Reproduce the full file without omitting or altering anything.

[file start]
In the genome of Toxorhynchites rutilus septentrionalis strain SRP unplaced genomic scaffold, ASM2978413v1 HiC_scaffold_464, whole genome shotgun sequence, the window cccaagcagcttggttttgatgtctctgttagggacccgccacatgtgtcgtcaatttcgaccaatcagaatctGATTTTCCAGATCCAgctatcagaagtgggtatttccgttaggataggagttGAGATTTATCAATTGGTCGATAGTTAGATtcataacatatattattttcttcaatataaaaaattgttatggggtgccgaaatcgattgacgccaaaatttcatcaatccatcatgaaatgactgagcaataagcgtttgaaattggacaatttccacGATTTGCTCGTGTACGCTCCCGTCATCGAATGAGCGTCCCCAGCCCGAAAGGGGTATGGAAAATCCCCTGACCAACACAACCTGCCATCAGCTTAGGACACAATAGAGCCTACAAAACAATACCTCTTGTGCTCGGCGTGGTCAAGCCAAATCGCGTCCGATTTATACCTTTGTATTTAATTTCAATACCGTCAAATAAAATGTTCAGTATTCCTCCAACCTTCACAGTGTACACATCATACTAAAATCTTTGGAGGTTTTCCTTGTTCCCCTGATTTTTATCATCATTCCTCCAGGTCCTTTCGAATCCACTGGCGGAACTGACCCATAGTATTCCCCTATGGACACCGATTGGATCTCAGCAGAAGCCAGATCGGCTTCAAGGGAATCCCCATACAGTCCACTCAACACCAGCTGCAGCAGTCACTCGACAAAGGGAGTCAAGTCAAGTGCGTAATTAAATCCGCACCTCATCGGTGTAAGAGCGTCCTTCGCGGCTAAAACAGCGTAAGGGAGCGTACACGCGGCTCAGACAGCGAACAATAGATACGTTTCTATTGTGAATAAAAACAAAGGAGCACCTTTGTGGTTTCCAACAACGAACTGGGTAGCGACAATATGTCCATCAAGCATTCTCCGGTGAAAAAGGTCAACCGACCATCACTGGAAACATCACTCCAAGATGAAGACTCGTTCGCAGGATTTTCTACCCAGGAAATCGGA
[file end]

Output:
In the genome of Toxorhynchites rutilus septentrionalis strain SRP unplaced genomic scaffold, ASM2978413v1 HiC_scaffold_464, whole genome shotgun sequence, the window cccaagcagcttggttttgatgtctctgttagggacccgccacatgtgtcgtcaatttcgaccaatcagaatctGATTTTCCAGATCCAgctatcagaagtgggtatttccgttaggataggagttGAGATTTATCAATTGGTCGATAGTTAGATtcataacatatattattttcttcaatataaaaaattgttatggggtgccgaaatcgattgacgccaaaatttcatcaatccatcatgaaatgactgagcaataagcgtttgaaattggacaatttccacGATTTGCTCGTGTACGCTCCCGTCATCGAATGAGCGTCCCCAGCCCGAAAGGGGTATGGAAAATCCCCTGACCAACACAACCTGCCATCAGCTTAGGACACAATAGAGCCTACAAAACAATACCTCTTGTGCTCGGCGTGGTCAAGCCAAATCGCGTCCGATTTATACCTTTGTATTTAATTTCAATACCGTCAAATAAAATGTTCAGTATTCCTCCAACCTTCACAGTGTACACATCATACTAAAATCTTTGGAGGTTTTCCTTGTTCCCCTGATTTTTATCATCATTCCTCCAGGTCCTTTCGAATCCACTGGCGGAACTGACCCATAGTATTCCCCTATGGACACCGATTGGATCTCAGCAGAAGCCAGATCGGCTTCAAGGGAATCCCCATACAGTCCACTCAACACCAGCTGCAGCAGTCACTCGACAAAGGGAGTCAAGTCAAGTGCGTAATTAAATCCGCACCTCATCGGTGTAAGAGCGTCCTTCGCGGCTAAAACAGCGTAAGGGAGCGTACACGCGGCTCAGACAGCGAACAATAGATACGTTTCTATTGTGAATAAAAACAAAGGAGCACCTTTGTGGTTTCCAACAACGAACTGGGTAGCGACAATATGTCCATCAAGCATTCTCCGGTGAAAAAGGTCAACCGACCATCACTGGAAACATCACTCCAAGATGAAGACTCGTTCGCAGGATTTTCTACCCAGGAAATCGGA